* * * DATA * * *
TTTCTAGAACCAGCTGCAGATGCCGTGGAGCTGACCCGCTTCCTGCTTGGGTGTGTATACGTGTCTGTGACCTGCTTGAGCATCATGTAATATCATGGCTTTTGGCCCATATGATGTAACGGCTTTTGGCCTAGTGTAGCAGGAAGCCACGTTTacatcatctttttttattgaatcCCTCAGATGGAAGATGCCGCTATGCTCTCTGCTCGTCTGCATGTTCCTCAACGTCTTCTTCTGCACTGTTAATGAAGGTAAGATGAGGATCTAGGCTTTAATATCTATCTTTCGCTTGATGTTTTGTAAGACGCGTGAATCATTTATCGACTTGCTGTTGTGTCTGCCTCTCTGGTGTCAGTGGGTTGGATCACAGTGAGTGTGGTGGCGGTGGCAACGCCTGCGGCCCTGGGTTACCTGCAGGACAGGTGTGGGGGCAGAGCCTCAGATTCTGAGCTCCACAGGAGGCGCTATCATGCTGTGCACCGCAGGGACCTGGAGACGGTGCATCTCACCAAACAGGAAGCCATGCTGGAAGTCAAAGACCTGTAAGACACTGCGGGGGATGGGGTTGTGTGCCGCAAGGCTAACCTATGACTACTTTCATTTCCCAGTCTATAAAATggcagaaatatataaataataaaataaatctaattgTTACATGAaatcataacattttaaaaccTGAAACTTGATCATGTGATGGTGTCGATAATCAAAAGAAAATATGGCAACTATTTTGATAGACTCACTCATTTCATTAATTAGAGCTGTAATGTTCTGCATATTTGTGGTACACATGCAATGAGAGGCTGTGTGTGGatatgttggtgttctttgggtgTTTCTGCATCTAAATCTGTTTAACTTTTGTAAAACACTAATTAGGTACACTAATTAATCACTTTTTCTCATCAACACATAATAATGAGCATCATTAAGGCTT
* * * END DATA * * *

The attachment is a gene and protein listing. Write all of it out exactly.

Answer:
TTTCTAGAACCAGCTGCAGATGCCGTGGAGCTGACCCGCTTCCTGCTTGGGTGTGTATACGTGTCTGTGACCTGCTTGAGCATCATGTAATATCATGGCTTTTGGCCCATATGATGTAACGGCTTTTGGCCTAGTGTAGCAGGAAGCCACGTTTacatcatctttttttattgaatcCCTCAGATGGAAGATGCCGCTATGCTCTCTGCTCGTCTGCATGTTCCTCAACGTCTTCTTCTGCACTGTTAATGAAGGTAAGATGAGGATCTAGGCTTTAATATCTATCTTTCGCTTGATGTTTTGTAAGACGCGTGAATCATTTATCGACTTGCTGTTGTGTCTGCCTCTCTGGTGTCAGTGGGTTGGATCACAGTGAGTGTGGTGGCGGTGGCAACGCCTGCGGCCCTGGGTTACCTGCAGGACAGGTGTGGGGGCAGAGCCTCAGATTCTGAGCTCCACAGGAGGCGCTATCATGCTGTGCACCGCAGGGACCTGGAGACGGTGCATCTCACCAAACAGGAAGCCATGCTGGAAGTCAAAGACCTGTAAGACACTGCGGGGGATGGGGTTGTGTGCCGCAAGGCTAACCTATGACTACTTTCATTTCCCAGTCTATAAAATggcagaaatatataaataataaaataaatctaattgTTACATGAaatcataacattttaaaaccTGAAACTTGATCATGTGATGGTGTCGATAATCAAAAGAAAATATGGCAACTATTTTGATAGACTCACTCATTTCATTAATTAGAGCTGTAATGTTCTGCATATTTGTGGTACACATGCAATGAGAGGCTGTGTGTGGatatgttggtgttctttgggtgTTTCTGCATCTAAATCTGTTTAACTTTTGTAAAACACTAATTAGGTACACTAATTAATCACTTTTTCTCATCAACACATAATAATGAGCATCATTAAGGCTT